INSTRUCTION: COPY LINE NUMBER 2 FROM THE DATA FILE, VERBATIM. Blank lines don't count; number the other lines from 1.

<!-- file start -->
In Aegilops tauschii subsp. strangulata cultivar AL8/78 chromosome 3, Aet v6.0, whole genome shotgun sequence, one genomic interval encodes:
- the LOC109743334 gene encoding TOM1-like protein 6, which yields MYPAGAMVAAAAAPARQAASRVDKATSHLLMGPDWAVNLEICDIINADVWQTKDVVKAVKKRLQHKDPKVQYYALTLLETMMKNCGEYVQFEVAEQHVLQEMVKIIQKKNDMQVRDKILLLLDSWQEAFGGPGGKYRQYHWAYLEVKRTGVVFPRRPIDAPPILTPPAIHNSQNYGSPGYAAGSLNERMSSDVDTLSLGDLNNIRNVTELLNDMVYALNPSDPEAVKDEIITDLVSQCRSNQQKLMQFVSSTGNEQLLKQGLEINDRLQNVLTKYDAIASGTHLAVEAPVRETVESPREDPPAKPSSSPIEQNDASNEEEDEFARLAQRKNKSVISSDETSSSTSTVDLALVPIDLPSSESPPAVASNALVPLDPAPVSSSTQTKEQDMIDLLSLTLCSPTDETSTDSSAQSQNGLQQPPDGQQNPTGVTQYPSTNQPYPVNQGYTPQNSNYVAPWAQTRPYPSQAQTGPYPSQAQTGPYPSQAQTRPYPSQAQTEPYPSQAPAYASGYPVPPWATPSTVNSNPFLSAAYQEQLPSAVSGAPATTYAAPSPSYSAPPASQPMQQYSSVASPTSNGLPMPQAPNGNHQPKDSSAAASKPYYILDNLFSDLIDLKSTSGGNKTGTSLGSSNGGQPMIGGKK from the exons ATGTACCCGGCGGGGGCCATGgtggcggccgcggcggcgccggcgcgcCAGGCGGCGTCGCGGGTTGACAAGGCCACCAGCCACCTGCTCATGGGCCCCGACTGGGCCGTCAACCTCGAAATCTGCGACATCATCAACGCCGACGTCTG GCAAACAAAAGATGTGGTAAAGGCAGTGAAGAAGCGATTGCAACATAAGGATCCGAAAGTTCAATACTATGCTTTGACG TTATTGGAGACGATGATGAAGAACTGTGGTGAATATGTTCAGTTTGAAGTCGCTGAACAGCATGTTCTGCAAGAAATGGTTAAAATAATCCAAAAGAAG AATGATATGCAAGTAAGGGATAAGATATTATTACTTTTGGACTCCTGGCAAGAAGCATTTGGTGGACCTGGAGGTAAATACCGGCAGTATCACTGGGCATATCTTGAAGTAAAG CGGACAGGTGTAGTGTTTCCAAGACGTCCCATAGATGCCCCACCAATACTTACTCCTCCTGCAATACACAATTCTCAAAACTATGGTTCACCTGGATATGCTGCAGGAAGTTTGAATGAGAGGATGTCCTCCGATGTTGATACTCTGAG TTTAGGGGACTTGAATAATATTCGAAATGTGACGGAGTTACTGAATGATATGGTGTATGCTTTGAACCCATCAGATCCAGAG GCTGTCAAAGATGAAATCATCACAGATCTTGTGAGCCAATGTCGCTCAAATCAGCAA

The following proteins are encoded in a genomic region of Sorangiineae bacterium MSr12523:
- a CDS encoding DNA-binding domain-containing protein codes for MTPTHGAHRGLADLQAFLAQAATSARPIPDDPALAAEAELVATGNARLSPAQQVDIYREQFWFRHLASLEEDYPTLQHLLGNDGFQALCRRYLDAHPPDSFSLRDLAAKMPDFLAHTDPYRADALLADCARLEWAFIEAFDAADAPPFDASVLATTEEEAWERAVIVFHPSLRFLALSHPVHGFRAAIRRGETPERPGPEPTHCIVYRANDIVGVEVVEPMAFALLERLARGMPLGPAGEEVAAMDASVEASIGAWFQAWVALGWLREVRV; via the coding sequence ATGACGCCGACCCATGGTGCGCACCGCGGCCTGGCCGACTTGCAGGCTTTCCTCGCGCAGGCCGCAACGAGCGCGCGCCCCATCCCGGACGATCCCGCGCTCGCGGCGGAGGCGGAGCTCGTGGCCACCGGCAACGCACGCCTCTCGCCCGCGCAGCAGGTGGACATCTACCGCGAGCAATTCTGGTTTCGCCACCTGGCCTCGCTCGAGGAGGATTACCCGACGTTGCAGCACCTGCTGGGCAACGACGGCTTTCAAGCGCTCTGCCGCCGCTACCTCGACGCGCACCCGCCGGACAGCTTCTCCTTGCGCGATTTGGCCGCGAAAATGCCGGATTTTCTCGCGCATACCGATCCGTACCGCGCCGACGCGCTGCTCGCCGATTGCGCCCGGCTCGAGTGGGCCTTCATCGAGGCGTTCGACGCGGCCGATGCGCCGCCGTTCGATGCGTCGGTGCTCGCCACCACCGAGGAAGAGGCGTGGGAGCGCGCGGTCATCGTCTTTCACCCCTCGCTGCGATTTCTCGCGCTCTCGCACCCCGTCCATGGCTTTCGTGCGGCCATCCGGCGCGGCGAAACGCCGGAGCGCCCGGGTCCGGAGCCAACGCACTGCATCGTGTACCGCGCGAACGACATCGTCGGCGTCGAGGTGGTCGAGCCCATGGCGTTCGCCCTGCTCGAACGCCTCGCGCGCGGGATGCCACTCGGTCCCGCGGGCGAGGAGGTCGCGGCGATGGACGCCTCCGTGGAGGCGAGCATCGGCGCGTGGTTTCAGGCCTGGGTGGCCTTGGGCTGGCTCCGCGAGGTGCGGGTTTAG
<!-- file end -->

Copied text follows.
- the LOC109743334 gene encoding TOM1-like protein 6, which yields MYPAGAMVAAAAAPARQAASRVDKATSHLLMGPDWAVNLEICDIINADVWQTKDVVKAVKKRLQHKDPKVQYYALTLLETMMKNCGEYVQFEVAEQHVLQEMVKIIQKKNDMQVRDKILLLLDSWQEAFGGPGGKYRQYHWAYLEVKRTGVVFPRRPIDAPPILTPPAIHNSQNYGSPGYAAGSLNERMSSDVDTLSLGDLNNIRNVTELLNDMVYALNPSDPEAVKDEIITDLVSQCRSNQQKLMQFVSSTGNEQLLKQGLEINDRLQNVLTKYDAIASGTHLAVEAPVRETVESPREDPPAKPSSSPIEQNDASNEEEDEFARLAQRKNKSVISSDETSSSTSTVDLALVPIDLPSSESPPAVASNALVPLDPAPVSSSTQTKEQDMIDLLSLTLCSPTDETSTDSSAQSQNGLQQPPDGQQNPTGVTQYPSTNQPYPVNQGYTPQNSNYVAPWAQTRPYPSQAQTGPYPSQAQTGPYPSQAQTRPYPSQAQTEPYPSQAPAYASGYPVPPWATPSTVNSNPFLSAAYQEQLPSAVSGAPATTYAAPSPSYSAPPASQPMQQYSSVASPTSNGLPMPQAPNGNHQPKDSSAAASKPYYILDNLFSDLIDLKSTSGGNKTGTSLGSSNGGQPMIGGKK from the exons ATGTACCCGGCGGGGGCCATGgtggcggccgcggcggcgccggcgcgcCAGGCGGCGTCGCGGGTTGACAAGGCCACCAGCCACCTGCTCATGGGCCCCGACTGGGCCGTCAACCTCGAAATCTGCGACATCATCAACGCCGACGTCTG GCAAACAAAAGATGTGGTAAAGGCAGTGAAGAAGCGATTGCAACATAAGGATCCGAAAGTTCAATACTATGCTTTGACG TTATTGGAGACGATGATGAAGAACTGTGGTGAATATGTTCAGTTTGAAGTCGCTGAACAGCATGTTCTGCAAGAAATGGTTAAAATAATCCAAAAGAAG AATGATATGCAAGTAAGGGATAAGATATTATTACTTTTGGACTCCTGGCAAGAAGCATTTGGTGGACCTGGAGGTAAATACCGGCAGTATCACTGGGCATATCTTGAAGTAAAG CGGACAGGTGTAGTGTTTCCAAGACGTCCCATAGATGCCCCACCAATACTTACTCCTCCTGCAATACACAATTCTCAAAACTATGGTTCACCTGGATATGCTGCAGGAAGTTTGAATGAGAGGATGTCCTCCGATGTTGATACTCTGAG TTTAGGGGACTTGAATAATATTCGAAATGTGACGGAGTTACTGAATGATATGGTGTATGCTTTGAACCCATCAGATCCAGAG GCTGTCAAAGATGAAATCATCACAGATCTTGTGAGCCAATGTCGCTCAAATCAGCAA